Troward was one of the most profound theorists for New Thought which teaches that rather than being a victim of the mind, the mind could be used as a medium for creating whatever one could embody in consciousness. The caution here is “be careful what you ask for.” If we ask for the experience of Simple Reality while in the context of P-A, we can’t go wrong. But, of course, we still have to make our life a meditation continually choosing response over reaction in order to have that experience of Simple Reality.
From the pages of the magazine Shift: At the Frontiers of Consciousness: “Matter and spirit are meeting. Thoughts transform into physical reality. We see what we want to see. We see what we create. We are what we think. This growing consciousness changes politics, economics, science, and the arts. Scientific discoveries and spiritual growth lead to a new paradigm, just as it did when Copernicus postulated the Earth revolved around the Sun or when Newton calculated gravity.”[xv]
Let us take encouragement from the insightful words of Ken Wilber. “At every stage of development, the next higher stage always appears to be a completely ‘other world,’ an ‘invisible world’—it has literally no existence for the individual, even though the individual is in fact saturated with a reality that contains the ‘other’ world. The individual’s ‘this-worldly’ existence simply cannot comprehend the ‘other-worldly’ characteristics lying all around it.”[xvi] That is why an immersion in this material is so important and the meditation and The Point of Power Practice are so effective. In so doing we are peeling away the layers of the “this-worldly” existence.
“In other words, the real problem is not exterior. The real problem is interior. The real problem is how to get people to internally transform from egocentric to sociocentric to worldcentric consciousness, which is the only stance that can grasp, the global dimensions of the problem in the first place, and thus the only stance that can freely, even eagerly, embrace global solutions. In other words, global consciousness is not an objective belief that can be taught to anybody and everybody, but a subjective transformation in the interior structures that can hold the belief in the first place.”[xvii] Simple Reality is the narrative that is friendly to a paradigm shift and will support it.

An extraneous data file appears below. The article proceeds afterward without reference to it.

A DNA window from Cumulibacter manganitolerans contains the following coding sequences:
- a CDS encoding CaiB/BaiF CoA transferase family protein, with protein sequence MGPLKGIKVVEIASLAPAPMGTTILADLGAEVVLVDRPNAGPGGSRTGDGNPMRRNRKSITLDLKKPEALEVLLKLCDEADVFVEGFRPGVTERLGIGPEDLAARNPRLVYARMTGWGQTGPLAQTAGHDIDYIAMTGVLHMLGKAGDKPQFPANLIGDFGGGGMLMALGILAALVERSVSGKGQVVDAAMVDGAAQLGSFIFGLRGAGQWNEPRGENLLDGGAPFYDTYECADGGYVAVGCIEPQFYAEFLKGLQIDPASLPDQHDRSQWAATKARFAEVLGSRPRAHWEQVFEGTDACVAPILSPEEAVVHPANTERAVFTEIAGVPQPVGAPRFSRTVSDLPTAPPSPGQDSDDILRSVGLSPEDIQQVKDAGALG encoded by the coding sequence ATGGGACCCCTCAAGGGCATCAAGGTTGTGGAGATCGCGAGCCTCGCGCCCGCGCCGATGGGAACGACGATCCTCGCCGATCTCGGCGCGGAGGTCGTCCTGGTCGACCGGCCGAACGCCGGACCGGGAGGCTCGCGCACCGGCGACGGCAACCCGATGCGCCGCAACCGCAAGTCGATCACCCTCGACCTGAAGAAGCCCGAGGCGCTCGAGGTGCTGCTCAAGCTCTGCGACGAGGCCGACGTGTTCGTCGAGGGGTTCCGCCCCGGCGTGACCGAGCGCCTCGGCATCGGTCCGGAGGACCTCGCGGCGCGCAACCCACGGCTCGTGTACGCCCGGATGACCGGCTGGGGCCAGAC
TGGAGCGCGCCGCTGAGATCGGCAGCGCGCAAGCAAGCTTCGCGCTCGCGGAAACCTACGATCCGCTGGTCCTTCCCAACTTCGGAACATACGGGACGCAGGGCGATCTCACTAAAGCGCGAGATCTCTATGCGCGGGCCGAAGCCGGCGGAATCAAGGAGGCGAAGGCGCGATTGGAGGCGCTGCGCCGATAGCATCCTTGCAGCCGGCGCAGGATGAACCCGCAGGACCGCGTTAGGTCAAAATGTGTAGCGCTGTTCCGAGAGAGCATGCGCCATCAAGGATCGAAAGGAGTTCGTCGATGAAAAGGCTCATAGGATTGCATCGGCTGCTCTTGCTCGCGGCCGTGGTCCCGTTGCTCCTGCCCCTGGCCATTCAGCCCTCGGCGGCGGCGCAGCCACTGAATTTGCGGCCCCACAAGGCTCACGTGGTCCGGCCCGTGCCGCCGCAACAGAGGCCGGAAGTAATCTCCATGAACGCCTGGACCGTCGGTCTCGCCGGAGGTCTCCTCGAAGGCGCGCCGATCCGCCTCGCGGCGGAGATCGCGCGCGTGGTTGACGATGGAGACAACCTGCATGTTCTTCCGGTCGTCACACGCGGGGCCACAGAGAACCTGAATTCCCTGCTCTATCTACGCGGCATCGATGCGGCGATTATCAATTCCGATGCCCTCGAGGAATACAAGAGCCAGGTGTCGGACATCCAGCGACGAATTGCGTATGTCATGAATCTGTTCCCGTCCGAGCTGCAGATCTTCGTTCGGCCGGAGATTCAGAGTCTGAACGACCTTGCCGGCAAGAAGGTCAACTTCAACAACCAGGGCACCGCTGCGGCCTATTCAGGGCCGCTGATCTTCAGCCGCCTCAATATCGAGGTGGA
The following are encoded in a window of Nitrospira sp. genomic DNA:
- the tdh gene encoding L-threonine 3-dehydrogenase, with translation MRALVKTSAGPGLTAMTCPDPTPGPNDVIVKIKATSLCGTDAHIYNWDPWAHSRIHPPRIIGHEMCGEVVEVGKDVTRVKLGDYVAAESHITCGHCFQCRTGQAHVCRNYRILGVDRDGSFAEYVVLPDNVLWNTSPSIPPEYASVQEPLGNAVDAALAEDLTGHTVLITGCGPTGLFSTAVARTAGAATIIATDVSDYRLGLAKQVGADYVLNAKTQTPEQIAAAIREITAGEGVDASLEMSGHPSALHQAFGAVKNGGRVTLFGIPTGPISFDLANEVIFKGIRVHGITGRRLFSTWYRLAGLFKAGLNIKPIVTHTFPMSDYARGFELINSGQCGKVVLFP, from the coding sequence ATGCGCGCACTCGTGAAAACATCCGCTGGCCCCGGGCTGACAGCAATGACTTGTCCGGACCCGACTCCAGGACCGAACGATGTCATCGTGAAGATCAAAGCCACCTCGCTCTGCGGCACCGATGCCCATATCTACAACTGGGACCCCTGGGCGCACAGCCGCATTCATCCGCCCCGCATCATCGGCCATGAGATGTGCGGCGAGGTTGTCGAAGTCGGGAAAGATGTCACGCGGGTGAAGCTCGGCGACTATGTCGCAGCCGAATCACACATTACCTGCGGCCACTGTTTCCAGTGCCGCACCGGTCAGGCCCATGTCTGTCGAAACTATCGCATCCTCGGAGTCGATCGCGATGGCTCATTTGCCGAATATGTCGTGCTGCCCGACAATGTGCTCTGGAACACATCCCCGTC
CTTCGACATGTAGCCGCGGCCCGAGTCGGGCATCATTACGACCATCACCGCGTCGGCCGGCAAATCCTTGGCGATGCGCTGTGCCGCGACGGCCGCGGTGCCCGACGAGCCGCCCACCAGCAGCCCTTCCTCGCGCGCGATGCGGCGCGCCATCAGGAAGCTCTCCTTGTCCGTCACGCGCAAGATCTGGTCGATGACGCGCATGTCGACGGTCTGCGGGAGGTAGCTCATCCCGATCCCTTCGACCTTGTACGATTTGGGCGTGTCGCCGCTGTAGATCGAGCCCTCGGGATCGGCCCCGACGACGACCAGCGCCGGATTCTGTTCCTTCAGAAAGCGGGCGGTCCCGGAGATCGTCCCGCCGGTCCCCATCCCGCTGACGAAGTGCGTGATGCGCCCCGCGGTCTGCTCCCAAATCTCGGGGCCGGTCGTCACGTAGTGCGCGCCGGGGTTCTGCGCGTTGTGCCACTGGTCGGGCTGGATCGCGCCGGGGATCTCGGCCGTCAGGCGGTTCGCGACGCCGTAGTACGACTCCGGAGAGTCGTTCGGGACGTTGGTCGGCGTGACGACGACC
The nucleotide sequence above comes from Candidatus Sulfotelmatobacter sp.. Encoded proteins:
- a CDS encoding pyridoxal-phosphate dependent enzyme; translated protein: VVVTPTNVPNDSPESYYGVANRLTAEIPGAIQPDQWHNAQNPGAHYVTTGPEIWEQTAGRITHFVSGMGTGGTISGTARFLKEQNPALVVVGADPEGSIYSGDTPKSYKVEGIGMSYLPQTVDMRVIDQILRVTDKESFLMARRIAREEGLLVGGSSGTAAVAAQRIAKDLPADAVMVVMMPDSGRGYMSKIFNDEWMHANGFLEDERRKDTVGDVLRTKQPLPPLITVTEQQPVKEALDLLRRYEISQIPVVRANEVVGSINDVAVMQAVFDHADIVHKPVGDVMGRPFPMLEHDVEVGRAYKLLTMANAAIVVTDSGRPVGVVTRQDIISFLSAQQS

The IONS annual report for 2008 emphasizes the importance of distinguishing between P-B and P-A. “As we explore ways in which a new story about our lives and the universe can emerge, it might be useful to draw an analogy to a form of psychological healing known as ‘narrative therapy.’ When people seek help from a therapist, they arrive with a story that explains their difficulty. Narrative therapists inquire into this ‘problem story’ to seek out those details that their client has overlooked—details that tell a different story, that can rewrite the problem narrative. The focus is redirected to the intentions, dreams, values, and events that speak of forgotten competence and heroism. In a similar way, we can redirect our focus to innate human qualities such as compassion and generosity that we must cultivate in order to fully participate in the evolutionary forces of our time.”[xviii]
Emerson makes that all-important distinction between truth and illusion as only he can. “Men, such as they are, very naturally seek money or power; and power because it is as good as money—the ‘spoils,’ so called, ‘of office.’ And why not? For they aspire to the highest, and this, in their sleep-walking, they dream is highest. Wake them and they shall quit the false good and leap to the true, and leave government to clerks and desks.”[xix]
In a book written over a half century ago, Rollo May illustrates the futility of trying to understand human self-destructive behavior from within the context of P-B. He analyzes American behavior in the middle of the twentieth century and arrives at conclusions that appear plausible but focused on symptoms rather than the underlying causes that are revealed in P-A.
“[Everyone] would agree that in times of social upheaval, like our own, [the Depression, the Cold War, McCarthyism and the threat of the A-bomb] people suffer from feelings of ‘rootlessness’ and tend to cling to authority and established institutions as a source of security in the storm. As Dr. and Mrs. Lynd point out in their study of the American town during the depression, in Middletown in Transition, ‘Most people are incapable of tolerating change and uncertainty in all sectors of life at once.’ So the citizens of Middletown were turning toward more conservative authoritarian beliefs in economics and politics, more rigid moral attitudes, and were joining in increased numbers the conservative, fundamentalist rather than the liberal churches.”[xx]